Form an orderly (British) queue: Ordering your turkey for home delivery is one of the delights people in 1850 did not have
Form an orderly (British) queue: Ordering your turkey for home delivery is one of the delights people in 1850 did not have

Christmas dinner evolution: From Dickensian beef tongue mine pies to eating insects in the future

Festive food traditions change over the years, from 18th century meaty Christmas pies you send like hampers to American-style turkeys. Julia Platt Leonard looks into what we’ll be plating up for Christmas 2015 and beyond

Julia Platt Leonard@Juliapleonard
Friday 17 November 2017 17:00
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Take a dried and smoked beef tongue. Boil it for two hours and then chop it finely. Dice three pounds of fresh beef suet and three pounds of baking apples, add four pounds of currants (don’t forget to wash them and dry them by the fire), a pound of raisins and an equal amount of icing sugar. Mix with mace, nutmeg, cloves, cinnamon, French brandy and a bit of candied citron and orange if you fancy. Bake and voila – a minced pie.

Or so according to Mrs Raffald in her 1769 book, The Experienced English Housekeeper. Sound a bit different than the mince pie you tuck into at Christmas?

Then consider Hannah Glasse’s recipe for a Christmas pie made from a boned turkey, a goose, a fowl, a partridge, and a pigeon, heavily seasoned with nutmeg, cloves and pepper then encased in a sturdy crust. After four hours in a hot oven, the pie was ready to be sent off to your nearest and dearest – the 18th century version of a Christmas food hamper.

While Christmas celebrations have changed over the centuries, many things have stayed the same. We’ve been eating turkey and goose for centuries and still like a bird with all the trimmings for Christmas dinner. Today, favourites on the menu include gravy, stuffing, parsnips, sprouts – love them or loathe them, minced pies (without the beef tongue), Yorkshire pudding, and Christmas pudding.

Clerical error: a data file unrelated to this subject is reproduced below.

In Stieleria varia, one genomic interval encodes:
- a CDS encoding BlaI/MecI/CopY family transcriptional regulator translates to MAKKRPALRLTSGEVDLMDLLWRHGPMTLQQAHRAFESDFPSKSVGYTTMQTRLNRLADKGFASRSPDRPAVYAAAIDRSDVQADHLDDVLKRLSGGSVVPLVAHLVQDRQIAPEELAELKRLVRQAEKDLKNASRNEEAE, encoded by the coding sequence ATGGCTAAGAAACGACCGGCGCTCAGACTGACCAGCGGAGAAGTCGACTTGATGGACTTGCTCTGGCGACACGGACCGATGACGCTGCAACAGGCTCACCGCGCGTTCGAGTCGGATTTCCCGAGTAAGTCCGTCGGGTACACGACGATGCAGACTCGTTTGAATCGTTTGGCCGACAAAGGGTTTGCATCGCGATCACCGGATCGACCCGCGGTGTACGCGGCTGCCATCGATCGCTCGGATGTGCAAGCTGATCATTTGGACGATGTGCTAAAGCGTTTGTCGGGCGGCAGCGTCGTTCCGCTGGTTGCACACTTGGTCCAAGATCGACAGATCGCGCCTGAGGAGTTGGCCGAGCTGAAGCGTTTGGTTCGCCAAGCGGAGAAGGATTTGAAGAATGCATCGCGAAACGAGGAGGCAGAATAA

Mrs Raffal's offal mince pie recipes would not go down so well today

But what’s on the Christmas menu of the future? Fast forward to 2050 and what will we be eating?

“2050 isn’t really so far away, so it’s not like we are talking about an alien race who we can’t relate to, and some traditions will always be around,” says Jozef Youssef, head chef at the gastronomy experience design lab, Kitchen Theory. “However, there will inevitably be changes in what a Christmas dinner looks like,” he adds. gastronomy experience design lab.

One change that’s already taking place is ‘free-from’ dishes. “Given the growth in the number of people who have both allergies or an intolerance to certain foods, the most popular being gluten intolerance, this is definitely going to impact what we put on our tables for Christmas dinner – stuffing, gravy, Christmas pudding and mince pies will all take on slightly different guises,” he says.

Before 2050, people will be eating insects at Christmas, says Raphaelle Browaeys